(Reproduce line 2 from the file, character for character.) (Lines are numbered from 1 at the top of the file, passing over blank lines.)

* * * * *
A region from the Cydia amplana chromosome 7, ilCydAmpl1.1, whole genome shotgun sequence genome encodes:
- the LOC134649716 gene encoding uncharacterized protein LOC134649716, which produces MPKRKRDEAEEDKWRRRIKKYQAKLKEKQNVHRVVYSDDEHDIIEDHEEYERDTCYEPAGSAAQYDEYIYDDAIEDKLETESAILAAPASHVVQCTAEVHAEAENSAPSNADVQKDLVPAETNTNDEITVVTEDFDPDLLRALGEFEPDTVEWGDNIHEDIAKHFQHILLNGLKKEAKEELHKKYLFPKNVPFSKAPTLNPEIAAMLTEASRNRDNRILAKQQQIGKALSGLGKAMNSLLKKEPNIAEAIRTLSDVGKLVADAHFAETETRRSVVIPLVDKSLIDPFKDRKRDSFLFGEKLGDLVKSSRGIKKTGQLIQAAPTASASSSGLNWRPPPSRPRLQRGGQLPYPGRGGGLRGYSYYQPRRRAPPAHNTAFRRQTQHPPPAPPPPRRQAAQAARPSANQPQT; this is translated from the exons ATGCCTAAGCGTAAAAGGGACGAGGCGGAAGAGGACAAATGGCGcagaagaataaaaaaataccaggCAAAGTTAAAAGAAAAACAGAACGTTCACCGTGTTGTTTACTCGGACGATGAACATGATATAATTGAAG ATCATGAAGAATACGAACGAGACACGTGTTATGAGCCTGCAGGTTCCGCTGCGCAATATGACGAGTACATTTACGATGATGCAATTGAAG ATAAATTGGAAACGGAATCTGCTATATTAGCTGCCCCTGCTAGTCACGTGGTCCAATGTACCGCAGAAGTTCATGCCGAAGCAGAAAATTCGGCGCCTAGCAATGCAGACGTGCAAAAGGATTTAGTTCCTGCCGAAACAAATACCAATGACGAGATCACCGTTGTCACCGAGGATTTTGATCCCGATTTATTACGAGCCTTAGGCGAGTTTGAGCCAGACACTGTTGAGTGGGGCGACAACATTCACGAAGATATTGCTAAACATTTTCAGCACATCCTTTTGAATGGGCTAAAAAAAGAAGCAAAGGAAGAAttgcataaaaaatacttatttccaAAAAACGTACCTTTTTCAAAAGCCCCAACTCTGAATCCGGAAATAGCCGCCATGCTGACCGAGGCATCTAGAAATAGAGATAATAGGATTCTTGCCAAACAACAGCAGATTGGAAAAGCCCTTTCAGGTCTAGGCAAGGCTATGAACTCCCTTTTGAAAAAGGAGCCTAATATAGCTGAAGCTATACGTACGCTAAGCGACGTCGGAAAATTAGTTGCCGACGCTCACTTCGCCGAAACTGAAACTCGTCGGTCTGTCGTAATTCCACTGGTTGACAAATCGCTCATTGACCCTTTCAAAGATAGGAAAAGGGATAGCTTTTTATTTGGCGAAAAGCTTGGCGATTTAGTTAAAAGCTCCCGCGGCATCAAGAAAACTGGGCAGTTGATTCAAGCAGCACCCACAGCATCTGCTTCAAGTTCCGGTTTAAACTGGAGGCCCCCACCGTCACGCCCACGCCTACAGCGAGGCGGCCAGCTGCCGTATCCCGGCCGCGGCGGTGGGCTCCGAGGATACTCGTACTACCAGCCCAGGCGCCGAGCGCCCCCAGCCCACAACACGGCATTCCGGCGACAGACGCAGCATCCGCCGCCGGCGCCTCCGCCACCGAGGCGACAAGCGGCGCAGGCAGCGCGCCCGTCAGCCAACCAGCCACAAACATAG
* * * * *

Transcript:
- the LOC134649716 gene encoding uncharacterized protein LOC134649716, which produces MPKRKRDEAEEDKWRRRIKKYQAKLKEKQNVHRVVYSDDEHDIIEDHEEYERDTCYEPAGSAAQYDEYIYDDAIEDKLETESAILAAPASHVVQCTAEVHAEAENSAPSNADVQKDLVPAETNTNDEITVVTEDFDPDLLRALGEFEPDTVEWGDNIHEDIAKHFQHILLNGLKKEAKEELHKKYLFPKNVPFSKAPTLNPEIAAMLTEASRNRDNRILAKQQQIGKALSGLGKAMNSLLKKEPNIAEAIRTLSDVGKLVADAHFAETETRRSVVIPLVDKSLIDPFKDRKRDSFLFGEKLGDLVKSSRGIKKTGQLIQAAPTASASSSGLNWRPPPSRPRLQRGGQLPYPGRGGGLRGYSYYQPRRRAPPAHNTAFRRQTQHPPPAPPPPRRQAAQAARPSANQPQT; this is translated from the exons ATGCCTAAGCGTAAAAGGGACGAGGCGGAAGAGGACAAATGGCGcagaagaataaaaaaataccaggCAAAGTTAAAAGAAAAACAGAACGTTCACCGTGTTGTTTACTCGGACGATGAACATGATATAATTGAAG ATCATGAAGAATACGAACGAGACACGTGTTATGAGCCTGCAGGTTCCGCTGCGCAATATGACGAGTACATTTACGATGATGCAATTGAAG ATAAATTGGAAACGGAATCTGCTATATTAGCTGCCCCTGCTAGTCACGTGGTCCAATGTACCGCAGAAGTTCATGCCGAAGCAGAAAATTCGGCGCCTAGCAATGCAGACGTGCAAAAGGATTTAGTTCCTGCCGAAACAAATACCAATGACGAGATCACCGTTGTCACCGAGGATTTTGATCCCGATTTATTACGAGCCTTAGGCGAGTTTGAGCCAGACACTGTTGAGTGGGGCGACAACATTCACGAAGATATTGCTAAACATTTTCAGCACATCCTTTTGAATGGGCTAAAAAAAGAAGCAAAGGAAGAAttgcataaaaaatacttatttccaAAAAACGTACCTTTTTCAAAAGCCCCAACTCTGAATCCGGAAATAGCCGCCATGCTGACCGAGGCATCTAGAAATAGAGATAATAGGATTCTTGCCAAACAACAGCAGATTGGAAAAGCCCTTTCAGGTCTAGGCAAGGCTATGAACTCCCTTTTGAAAAAGGAGCCTAATATAGCTGAAGCTATACGTACGCTAAGCGACGTCGGAAAATTAGTTGCCGACGCTCACTTCGCCGAAACTGAAACTCGTCGGTCTGTCGTAATTCCACTGGTTGACAAATCGCTCATTGACCCTTTCAAAGATAGGAAAAGGGATAGCTTTTTATTTGGCGAAAAGCTTGGCGATTTAGTTAAAAGCTCCCGCGGCATCAAGAAAACTGGGCAGTTGATTCAAGCAGCACCCACAGCATCTGCTTCAAGTTCCGGTTTAAACTGGAGGCCCCCACCGTCACGCCCACGCCTACAGCGAGGCGGCCAGCTGCCGTATCCCGGCCGCGGCGGTGGGCTCCGAGGATACTCGTACTACCAGCCCAGGCGCCGAGCGCCCCCAGCCCACAACACGGCATTCCGGCGACAGACGCAGCATCCGCCGCCGGCGCCTCCGCCACCGAGGCGACAAGCGGCGCAGGCAGCGCGCCCGTCAGCCAACCAGCCACAAACATAG